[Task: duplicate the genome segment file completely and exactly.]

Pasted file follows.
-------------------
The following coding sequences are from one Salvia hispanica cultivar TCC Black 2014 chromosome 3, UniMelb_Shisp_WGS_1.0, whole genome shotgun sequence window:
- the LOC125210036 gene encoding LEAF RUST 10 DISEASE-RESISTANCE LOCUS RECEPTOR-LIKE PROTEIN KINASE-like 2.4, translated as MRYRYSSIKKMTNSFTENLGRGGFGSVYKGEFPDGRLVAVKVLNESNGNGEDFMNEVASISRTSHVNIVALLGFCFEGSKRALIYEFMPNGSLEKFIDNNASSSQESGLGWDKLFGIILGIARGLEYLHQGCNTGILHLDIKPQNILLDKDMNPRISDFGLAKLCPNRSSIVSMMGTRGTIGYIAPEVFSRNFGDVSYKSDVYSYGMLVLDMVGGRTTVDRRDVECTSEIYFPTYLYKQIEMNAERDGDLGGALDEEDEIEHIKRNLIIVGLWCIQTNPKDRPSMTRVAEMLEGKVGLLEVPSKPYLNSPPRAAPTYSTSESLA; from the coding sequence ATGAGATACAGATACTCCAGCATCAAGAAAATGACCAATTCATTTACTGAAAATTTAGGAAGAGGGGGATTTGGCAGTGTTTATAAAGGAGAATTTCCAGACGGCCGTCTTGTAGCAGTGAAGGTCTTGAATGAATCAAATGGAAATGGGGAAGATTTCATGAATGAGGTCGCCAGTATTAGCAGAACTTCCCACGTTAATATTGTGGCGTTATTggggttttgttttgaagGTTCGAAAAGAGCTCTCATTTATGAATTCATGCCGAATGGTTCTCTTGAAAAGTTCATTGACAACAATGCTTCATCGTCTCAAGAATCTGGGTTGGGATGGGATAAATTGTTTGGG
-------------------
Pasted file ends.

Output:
The following coding sequences are from one Salvia hispanica cultivar TCC Black 2014 chromosome 3, UniMelb_Shisp_WGS_1.0, whole genome shotgun sequence window:
- the LOC125210036 gene encoding LEAF RUST 10 DISEASE-RESISTANCE LOCUS RECEPTOR-LIKE PROTEIN KINASE-like 2.4, translated as MRYRYSSIKKMTNSFTENLGRGGFGSVYKGEFPDGRLVAVKVLNESNGNGEDFMNEVASISRTSHVNIVALLGFCFEGSKRALIYEFMPNGSLEKFIDNNASSSQESGLGWDKLFGIILGIARGLEYLHQGCNTGILHLDIKPQNILLDKDMNPRISDFGLAKLCPNRSSIVSMMGTRGTIGYIAPEVFSRNFGDVSYKSDVYSYGMLVLDMVGGRTTVDRRDVECTSEIYFPTYLYKQIEMNAERDGDLGGALDEEDEIEHIKRNLIIVGLWCIQTNPKDRPSMTRVAEMLEGKVGLLEVPSKPYLNSPPRAAPTYSTSESLA; from the coding sequence ATGAGATACAGATACTCCAGCATCAAGAAAATGACCAATTCATTTACTGAAAATTTAGGAAGAGGGGGATTTGGCAGTGTTTATAAAGGAGAATTTCCAGACGGCCGTCTTGTAGCAGTGAAGGTCTTGAATGAATCAAATGGAAATGGGGAAGATTTCATGAATGAGGTCGCCAGTATTAGCAGAACTTCCCACGTTAATATTGTGGCGTTATTggggttttgttttgaagGTTCGAAAAGAGCTCTCATTTATGAATTCATGCCGAATGGTTCTCTTGAAAAGTTCATTGACAACAATGCTTCATCGTCTCAAGAATCTGGGTTGGGATGGGATAAATTGTTTGGG